OTTAWA — The week in political rhetoric was a study in contrasts.
Donald Trump lit fires of dissent across his country and around the world with inflammatory comments about Haitians and Africans. Justin Trudeau put out fires in Atlantic Canada and Ontario, taking the public’s questions on all and sundry — and empathizing with almost everyone except the odd protester or two who showed up at his town-hall meetings.
Whether either style of engagement led the leaders to gain or lose political points is a longer-term question.
Beyond the noise, there were concrete developments in how Canadian politicians deal with ethics, with exports and with global nuclear threats. Here are three ways politics mattered this week:
For opposition critics who despaired at the timing of Ethics Commissioner Mary Dawson’s pre-Christmas findings on Trudeau’s Bahamas vacation, hearings at a parliamentary committee restored their hope for more mileage out of her report.
Dawson announced in December that Trudeau violated four provisions of the Conflict of Interest Act when he and his family accepted an invitation to be flown to the Aga Khan’s private island. The trip could have been seen as a gift meant to influence the prime minister, she said. And Trudeau was wrong to participate in meetings focused on government grants to the philanthropist’s endowment fund, Dawson ruled.
The opposition had waited almost a year for Dawson’s report and feared the public would forget all about it over Christmas. With committee hearings this week and the ethics commissioner explaining her thoughts on Wednesday, the prime minister faced fresh criticism and was forced to address his ethical behaviour during his now-annual road show to mingle with regular people.
In her testimony, Dawson said that even if Trudeau considered the Aga Khan a friend — and therefore an acceptable person to give him gifts — he should not have also been involved in funding decisions.
Eventually, she wants to see the friend exemption removed from the law.
The federal government’s Donald Trump charm offensive — intense bilateral diplomacy to persuade Americans to stick with the North American free-trade agreement — took a puzzling turn this week.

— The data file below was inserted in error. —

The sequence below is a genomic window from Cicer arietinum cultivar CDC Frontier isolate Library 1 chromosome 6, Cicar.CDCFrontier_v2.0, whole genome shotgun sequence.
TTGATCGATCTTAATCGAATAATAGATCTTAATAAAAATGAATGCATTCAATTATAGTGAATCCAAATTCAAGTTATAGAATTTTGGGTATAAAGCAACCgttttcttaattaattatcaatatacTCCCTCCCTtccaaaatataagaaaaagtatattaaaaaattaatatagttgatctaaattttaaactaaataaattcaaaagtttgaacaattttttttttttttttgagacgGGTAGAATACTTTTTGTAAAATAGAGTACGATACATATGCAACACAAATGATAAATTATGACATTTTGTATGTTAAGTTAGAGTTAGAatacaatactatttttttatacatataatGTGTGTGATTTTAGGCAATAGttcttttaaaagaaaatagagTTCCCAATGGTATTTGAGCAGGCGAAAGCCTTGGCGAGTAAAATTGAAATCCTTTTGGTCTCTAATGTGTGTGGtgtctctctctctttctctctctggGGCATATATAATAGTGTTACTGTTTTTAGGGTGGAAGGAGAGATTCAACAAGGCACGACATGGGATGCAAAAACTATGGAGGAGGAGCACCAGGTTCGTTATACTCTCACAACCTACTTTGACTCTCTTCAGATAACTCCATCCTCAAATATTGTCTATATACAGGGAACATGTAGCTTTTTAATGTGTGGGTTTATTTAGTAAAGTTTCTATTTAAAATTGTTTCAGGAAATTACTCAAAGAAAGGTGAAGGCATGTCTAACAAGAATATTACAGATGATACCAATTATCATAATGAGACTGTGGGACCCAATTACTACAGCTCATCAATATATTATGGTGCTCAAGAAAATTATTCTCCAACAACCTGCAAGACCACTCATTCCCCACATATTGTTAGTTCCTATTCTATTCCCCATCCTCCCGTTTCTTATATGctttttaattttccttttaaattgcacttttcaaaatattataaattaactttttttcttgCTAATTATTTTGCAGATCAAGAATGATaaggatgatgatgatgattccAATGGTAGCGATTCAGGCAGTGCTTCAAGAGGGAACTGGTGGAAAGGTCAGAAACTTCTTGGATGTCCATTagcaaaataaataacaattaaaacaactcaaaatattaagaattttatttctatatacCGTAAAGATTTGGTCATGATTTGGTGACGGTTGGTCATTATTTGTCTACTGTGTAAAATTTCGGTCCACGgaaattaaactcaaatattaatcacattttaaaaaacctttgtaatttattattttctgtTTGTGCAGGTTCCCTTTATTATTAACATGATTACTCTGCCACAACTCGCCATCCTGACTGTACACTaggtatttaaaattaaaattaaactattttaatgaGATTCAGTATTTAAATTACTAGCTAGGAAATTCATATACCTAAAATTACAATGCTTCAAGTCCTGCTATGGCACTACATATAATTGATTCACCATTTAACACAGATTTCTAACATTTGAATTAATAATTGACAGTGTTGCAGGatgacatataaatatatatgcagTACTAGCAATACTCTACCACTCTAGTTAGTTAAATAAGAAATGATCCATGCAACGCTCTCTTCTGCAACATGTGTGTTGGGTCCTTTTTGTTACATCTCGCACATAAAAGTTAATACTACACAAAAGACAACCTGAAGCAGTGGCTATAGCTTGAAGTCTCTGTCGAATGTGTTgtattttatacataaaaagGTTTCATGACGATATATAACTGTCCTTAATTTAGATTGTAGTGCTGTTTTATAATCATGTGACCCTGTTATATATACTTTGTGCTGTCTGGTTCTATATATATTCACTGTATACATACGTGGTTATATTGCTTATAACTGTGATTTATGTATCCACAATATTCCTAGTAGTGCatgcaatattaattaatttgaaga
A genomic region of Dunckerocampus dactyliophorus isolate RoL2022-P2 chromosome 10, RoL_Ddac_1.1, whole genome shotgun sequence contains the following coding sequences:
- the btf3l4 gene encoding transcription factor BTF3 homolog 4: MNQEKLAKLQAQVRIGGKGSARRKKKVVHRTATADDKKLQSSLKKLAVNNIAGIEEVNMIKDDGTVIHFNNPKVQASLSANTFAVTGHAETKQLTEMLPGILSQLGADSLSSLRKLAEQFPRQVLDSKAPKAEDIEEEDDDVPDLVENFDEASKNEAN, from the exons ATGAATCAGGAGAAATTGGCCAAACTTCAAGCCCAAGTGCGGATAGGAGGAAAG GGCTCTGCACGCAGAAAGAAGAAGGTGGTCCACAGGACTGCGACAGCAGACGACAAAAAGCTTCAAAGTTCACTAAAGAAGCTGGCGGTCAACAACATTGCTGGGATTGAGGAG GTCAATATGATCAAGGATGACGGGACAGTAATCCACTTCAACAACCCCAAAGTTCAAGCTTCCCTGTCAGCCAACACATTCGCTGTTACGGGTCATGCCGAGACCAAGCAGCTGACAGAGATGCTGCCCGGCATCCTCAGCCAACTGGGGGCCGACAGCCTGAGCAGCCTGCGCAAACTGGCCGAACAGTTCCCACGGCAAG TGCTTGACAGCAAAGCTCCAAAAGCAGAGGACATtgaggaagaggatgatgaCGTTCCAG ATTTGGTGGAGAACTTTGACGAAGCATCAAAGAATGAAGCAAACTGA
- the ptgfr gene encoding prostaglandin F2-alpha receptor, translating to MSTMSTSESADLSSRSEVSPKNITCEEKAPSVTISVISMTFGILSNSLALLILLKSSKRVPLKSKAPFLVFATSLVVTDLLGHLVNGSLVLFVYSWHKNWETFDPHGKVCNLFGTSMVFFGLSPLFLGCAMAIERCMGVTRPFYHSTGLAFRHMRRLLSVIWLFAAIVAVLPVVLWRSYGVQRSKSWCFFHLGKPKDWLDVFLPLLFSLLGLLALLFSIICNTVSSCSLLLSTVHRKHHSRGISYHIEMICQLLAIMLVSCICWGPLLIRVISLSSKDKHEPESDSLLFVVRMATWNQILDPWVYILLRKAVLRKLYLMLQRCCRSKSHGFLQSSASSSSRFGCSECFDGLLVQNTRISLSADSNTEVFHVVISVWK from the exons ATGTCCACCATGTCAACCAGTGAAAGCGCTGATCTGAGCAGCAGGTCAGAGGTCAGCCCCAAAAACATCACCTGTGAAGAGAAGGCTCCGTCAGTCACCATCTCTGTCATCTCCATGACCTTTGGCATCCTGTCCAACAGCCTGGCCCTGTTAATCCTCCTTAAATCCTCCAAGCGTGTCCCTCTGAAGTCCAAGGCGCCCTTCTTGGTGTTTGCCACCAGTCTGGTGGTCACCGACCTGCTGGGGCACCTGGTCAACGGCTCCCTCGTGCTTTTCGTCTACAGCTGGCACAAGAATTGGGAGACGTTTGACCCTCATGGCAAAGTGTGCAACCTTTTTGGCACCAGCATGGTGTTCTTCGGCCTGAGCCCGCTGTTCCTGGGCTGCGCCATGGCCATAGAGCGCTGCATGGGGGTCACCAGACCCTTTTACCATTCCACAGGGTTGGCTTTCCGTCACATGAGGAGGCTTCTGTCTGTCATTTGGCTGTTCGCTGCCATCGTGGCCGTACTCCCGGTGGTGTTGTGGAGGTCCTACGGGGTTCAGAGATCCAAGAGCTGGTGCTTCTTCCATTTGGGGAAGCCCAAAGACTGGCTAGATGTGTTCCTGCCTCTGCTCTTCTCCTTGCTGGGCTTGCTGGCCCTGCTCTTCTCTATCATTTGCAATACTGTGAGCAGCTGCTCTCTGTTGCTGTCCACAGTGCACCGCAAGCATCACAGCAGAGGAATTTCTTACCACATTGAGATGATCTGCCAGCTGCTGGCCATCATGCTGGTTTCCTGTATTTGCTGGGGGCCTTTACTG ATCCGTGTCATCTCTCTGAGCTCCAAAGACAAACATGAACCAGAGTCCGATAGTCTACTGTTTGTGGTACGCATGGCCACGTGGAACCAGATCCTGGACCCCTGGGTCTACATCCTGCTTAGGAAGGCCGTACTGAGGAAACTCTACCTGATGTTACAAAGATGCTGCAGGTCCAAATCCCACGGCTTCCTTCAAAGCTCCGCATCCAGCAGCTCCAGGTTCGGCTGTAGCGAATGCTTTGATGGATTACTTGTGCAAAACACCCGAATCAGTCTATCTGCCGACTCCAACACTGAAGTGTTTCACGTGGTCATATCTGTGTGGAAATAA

It was a year ago this week that Trudeau shuffled his cabinet to focus squarely on dealing with Trump and the fallout of his unpredictable politics.
But now, as whispers in Canada grow more frantic about the possibility that Trump will pull out of the pact and talk picks up that Canada’s friend-making efforts are going unheeded, Ottawa is launching an aggressive attack on U.S. trade practices.
Foreign Affairs Minister Chrystia Freeland pointed out that the World Trade Organization challenge of the American punitive duties system was separate from the NAFTA talks. But International Trade Minister Francois-Philippe Champagne also said the government wanted to send a signal that Canada deserves respect in the rough-and-tumble of global trade.
Canada, the United States and Mexico are gearing up for an intense round of NAFTA negotiations in Montreal later this month, and each country is positioning itself accordingly. As part of Canada’s preparations, Ottawa is also crafting a compromise position on auto parts rules, which have been a major stumbling block for the Canadian government, auto workers and auto producers alike.
Trade disputes aside, Canada and the United States agreed to work together to find non-military solutions to North Korea’s apparent willingness to use its nuclear arsenal. Allies will meet in Vancouver next week at a meeting co-hosted by Freeland and U.S. Secretary of State Rex Tillerson.
But while Canada’s aim to win international respect may be enhanced for finding a way to work productively with the U.S., the meeting’s structure has alienated China. Neither China nor Russia was officially included in the meeting despite both those countries being influential in North Korea.
Dynamics around North Korea have fluctuated dramatically in recent months. Trump has repeatedly issued unflattering tweets about North Korea’s leader and has threatened to unleash “fire and fury” on that country. But just this week, North Korea and South Korea held 11 hours of talks about North Korea sending athletes to the Pyeongchang Olympics in February.
Heather Scoffield, Ottawa Bureau Chief, The Canadian Press